Guy Maddin’s latest is, loosely, a haunted Odyssey set in a decrepit, (meta)physically imposing mansion and populated by ghosts and gangsters. Its allure comes not from plot, however, but execution: those already enamoured by the director’s avant-garde style should approach this return to feature-length filmmaking hungrily, laden as it is with his characteristic obsessions and trademark cinematic mannerisms. Maddin weaves a hypnotic psychodrama that is by turns unsettling, amusing, and provocatively enigmatic – though also, admittedly, occasionally tedious, with Keyhole’s vagaries ultimately paling next to the filmmaker’s best work.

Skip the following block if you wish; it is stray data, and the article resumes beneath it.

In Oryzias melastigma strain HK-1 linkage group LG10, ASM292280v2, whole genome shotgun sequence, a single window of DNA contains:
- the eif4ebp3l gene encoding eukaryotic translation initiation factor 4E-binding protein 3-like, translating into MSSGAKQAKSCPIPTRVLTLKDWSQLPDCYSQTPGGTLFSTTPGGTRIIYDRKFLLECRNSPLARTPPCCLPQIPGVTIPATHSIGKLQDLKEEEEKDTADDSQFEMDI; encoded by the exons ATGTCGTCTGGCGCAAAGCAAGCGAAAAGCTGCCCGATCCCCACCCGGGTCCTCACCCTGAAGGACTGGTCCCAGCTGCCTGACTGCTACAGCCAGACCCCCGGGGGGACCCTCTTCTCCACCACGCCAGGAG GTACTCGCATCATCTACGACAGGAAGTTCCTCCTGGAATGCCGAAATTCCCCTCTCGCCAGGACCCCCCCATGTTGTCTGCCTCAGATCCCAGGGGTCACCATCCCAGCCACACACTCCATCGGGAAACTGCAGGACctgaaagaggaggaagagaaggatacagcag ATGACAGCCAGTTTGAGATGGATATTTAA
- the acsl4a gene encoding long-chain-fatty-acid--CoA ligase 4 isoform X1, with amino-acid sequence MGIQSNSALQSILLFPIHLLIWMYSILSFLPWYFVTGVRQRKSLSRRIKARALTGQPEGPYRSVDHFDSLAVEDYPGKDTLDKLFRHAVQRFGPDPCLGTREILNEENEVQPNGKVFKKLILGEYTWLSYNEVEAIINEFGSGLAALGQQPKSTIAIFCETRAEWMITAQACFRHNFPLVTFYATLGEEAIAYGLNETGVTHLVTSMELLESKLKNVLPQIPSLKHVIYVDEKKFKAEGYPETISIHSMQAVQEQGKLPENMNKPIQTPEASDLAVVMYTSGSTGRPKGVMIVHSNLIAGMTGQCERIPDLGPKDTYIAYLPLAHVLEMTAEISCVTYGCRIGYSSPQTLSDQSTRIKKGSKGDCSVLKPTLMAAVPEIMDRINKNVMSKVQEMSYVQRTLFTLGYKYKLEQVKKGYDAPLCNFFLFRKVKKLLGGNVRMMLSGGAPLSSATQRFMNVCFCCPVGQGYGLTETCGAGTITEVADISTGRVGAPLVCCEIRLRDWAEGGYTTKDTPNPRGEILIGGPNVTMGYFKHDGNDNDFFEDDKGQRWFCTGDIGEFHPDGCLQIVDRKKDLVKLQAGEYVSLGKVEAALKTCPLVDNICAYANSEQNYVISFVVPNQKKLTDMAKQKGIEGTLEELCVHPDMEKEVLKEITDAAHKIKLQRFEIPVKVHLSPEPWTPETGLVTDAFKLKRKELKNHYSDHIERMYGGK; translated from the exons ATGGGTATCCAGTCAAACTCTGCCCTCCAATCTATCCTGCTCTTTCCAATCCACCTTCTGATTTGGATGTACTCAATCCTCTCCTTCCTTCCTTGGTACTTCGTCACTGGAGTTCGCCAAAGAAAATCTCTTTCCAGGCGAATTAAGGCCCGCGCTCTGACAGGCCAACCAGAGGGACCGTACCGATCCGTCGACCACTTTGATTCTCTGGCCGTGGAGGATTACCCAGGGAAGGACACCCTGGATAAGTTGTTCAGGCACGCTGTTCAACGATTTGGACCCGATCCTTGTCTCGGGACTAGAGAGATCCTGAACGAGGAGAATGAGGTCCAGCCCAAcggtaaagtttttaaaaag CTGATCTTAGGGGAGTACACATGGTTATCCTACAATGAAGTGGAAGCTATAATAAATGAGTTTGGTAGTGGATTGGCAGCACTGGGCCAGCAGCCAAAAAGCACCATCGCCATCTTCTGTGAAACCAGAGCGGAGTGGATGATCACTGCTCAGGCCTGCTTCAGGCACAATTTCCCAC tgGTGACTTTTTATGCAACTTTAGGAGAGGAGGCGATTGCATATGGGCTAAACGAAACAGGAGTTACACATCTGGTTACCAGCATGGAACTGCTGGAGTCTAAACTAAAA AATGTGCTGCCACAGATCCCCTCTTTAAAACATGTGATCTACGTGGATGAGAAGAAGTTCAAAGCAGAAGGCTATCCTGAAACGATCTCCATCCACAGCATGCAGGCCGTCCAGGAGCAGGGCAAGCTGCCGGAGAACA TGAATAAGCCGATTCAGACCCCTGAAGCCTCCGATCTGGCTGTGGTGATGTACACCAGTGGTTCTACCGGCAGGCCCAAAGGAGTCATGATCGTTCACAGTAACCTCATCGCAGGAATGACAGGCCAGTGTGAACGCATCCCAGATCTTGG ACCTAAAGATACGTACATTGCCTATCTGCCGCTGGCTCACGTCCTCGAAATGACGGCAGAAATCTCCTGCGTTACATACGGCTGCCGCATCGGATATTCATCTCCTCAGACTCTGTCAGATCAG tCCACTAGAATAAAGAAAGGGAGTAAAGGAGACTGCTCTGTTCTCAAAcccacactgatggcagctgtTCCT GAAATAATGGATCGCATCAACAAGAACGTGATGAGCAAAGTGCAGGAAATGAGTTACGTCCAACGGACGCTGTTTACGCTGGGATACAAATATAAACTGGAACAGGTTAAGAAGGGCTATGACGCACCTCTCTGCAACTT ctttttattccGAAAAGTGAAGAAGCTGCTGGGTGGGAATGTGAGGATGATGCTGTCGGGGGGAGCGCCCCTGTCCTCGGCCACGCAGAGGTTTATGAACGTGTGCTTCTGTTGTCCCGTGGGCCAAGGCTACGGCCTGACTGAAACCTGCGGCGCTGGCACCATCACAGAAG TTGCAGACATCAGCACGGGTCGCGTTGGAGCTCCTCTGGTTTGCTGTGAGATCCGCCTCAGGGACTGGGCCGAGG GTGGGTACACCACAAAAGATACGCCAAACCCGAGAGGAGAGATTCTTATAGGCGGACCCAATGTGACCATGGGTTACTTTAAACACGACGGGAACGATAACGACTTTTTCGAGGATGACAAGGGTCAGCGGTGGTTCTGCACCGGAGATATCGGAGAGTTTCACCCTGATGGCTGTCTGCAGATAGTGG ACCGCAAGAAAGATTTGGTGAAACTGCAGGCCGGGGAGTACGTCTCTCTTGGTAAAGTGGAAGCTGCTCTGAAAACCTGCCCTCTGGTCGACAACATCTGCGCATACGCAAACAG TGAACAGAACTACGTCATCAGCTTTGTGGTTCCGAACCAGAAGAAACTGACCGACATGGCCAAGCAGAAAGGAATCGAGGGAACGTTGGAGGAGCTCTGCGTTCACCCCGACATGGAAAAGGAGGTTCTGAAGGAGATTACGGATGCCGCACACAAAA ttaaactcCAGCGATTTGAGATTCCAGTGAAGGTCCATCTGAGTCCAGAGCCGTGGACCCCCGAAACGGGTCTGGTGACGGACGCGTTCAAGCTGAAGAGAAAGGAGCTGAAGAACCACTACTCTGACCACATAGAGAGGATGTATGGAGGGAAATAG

But even a relatively minor film from Maddin
still has plenty to recommend. The present-tense dream-logic ruptures
any firm sense of narrative continuity, as carefully stacked obscurities
beckon to be unpicked – not so much a puzzle to be solved, as a febrile
stew of interlaced symbolism. If you’re unfamiliar with Maddin’s askew
vision, more accessible entry points exist elsewhere in his filmography.
But for those with the commitment and patience to peer in, Keyhole is frequently mesmeric.
On limited release 14th September